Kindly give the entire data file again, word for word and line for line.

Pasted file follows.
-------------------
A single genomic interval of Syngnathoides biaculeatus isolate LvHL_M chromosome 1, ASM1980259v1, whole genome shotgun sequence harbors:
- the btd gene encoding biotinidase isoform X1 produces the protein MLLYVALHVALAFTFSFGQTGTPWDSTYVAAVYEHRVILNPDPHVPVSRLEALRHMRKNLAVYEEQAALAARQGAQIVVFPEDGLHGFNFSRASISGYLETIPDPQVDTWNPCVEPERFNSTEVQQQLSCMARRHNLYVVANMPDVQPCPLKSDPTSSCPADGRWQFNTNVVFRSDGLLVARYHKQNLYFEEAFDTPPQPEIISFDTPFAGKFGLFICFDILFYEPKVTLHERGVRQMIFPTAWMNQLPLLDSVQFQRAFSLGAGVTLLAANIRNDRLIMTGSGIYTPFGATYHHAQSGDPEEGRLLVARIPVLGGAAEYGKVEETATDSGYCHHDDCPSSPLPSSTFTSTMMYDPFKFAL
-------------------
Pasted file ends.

A single genomic interval of Syngnathoides biaculeatus isolate LvHL_M chromosome 1, ASM1980259v1, whole genome shotgun sequence harbors:
- the btd gene encoding biotinidase isoform X1 produces the protein MLLYVALHVALAFTFSFGQTGTPWDSTYVAAVYEHRVILNPDPHVPVSRLEALRHMRKNLAVYEEQAALAARQGAQIVVFPEDGLHGFNFSRASISGYLETIPDPQVDTWNPCVEPERFNSTEVQQQLSCMARRHNLYVVANMPDVQPCPLKSDPTSSCPADGRWQFNTNVVFRSDGLLVARYHKQNLYFEEAFDTPPQPEIISFDTPFAGKFGLFICFDILFYEPKVTLHERGVRQMIFPTAWMNQLPLLDSVQFQRAFSLGAGVTLLAANIRNDRLIMTGSGIYTPFGATYHHAQSGDPEEGRLLVARIPVLGGAAEYGKVEETATDSGYCHHDDCPSSPLPSSTFTSTMMYDPFKFAL